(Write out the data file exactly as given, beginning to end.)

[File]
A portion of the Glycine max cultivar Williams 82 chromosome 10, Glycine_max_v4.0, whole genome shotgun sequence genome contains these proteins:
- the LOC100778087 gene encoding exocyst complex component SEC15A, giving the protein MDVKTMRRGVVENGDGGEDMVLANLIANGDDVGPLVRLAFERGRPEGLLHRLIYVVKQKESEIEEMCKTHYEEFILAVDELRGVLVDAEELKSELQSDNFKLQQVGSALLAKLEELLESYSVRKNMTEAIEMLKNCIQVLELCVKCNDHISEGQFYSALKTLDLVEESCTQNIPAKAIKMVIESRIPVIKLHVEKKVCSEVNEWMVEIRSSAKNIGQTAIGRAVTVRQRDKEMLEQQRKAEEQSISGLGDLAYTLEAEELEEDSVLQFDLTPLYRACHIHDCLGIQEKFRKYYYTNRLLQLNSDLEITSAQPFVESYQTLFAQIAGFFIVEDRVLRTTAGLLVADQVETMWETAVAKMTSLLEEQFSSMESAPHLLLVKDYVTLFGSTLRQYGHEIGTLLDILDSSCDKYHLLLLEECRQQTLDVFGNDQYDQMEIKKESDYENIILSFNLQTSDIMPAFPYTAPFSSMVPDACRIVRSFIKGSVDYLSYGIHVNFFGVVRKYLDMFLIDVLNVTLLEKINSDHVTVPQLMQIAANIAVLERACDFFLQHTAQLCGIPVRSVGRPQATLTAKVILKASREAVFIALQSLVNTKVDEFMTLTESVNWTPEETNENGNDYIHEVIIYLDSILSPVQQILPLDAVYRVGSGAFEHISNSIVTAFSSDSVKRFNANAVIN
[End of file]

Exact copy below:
A portion of the Glycine max cultivar Williams 82 chromosome 10, Glycine_max_v4.0, whole genome shotgun sequence genome contains these proteins:
- the LOC100778087 gene encoding exocyst complex component SEC15A, giving the protein MDVKTMRRGVVENGDGGEDMVLANLIANGDDVGPLVRLAFERGRPEGLLHRLIYVVKQKESEIEEMCKTHYEEFILAVDELRGVLVDAEELKSELQSDNFKLQQVGSALLAKLEELLESYSVRKNMTEAIEMLKNCIQVLELCVKCNDHISEGQFYSALKTLDLVEESCTQNIPAKAIKMVIESRIPVIKLHVEKKVCSEVNEWMVEIRSSAKNIGQTAIGRAVTVRQRDKEMLEQQRKAEEQSISGLGDLAYTLEAEELEEDSVLQFDLTPLYRACHIHDCLGIQEKFRKYYYTNRLLQLNSDLEITSAQPFVESYQTLFAQIAGFFIVEDRVLRTTAGLLVADQVETMWETAVAKMTSLLEEQFSSMESAPHLLLVKDYVTLFGSTLRQYGHEIGTLLDILDSSCDKYHLLLLEECRQQTLDVFGNDQYDQMEIKKESDYENIILSFNLQTSDIMPAFPYTAPFSSMVPDACRIVRSFIKGSVDYLSYGIHVNFFGVVRKYLDMFLIDVLNVTLLEKINSDHVTVPQLMQIAANIAVLERACDFFLQHTAQLCGIPVRSVGRPQATLTAKVILKASREAVFIALQSLVNTKVDEFMTLTESVNWTPEETNENGNDYIHEVIIYLDSILSPVQQILPLDAVYRVGSGAFEHISNSIVTAFSSDSVKRFNANAVIN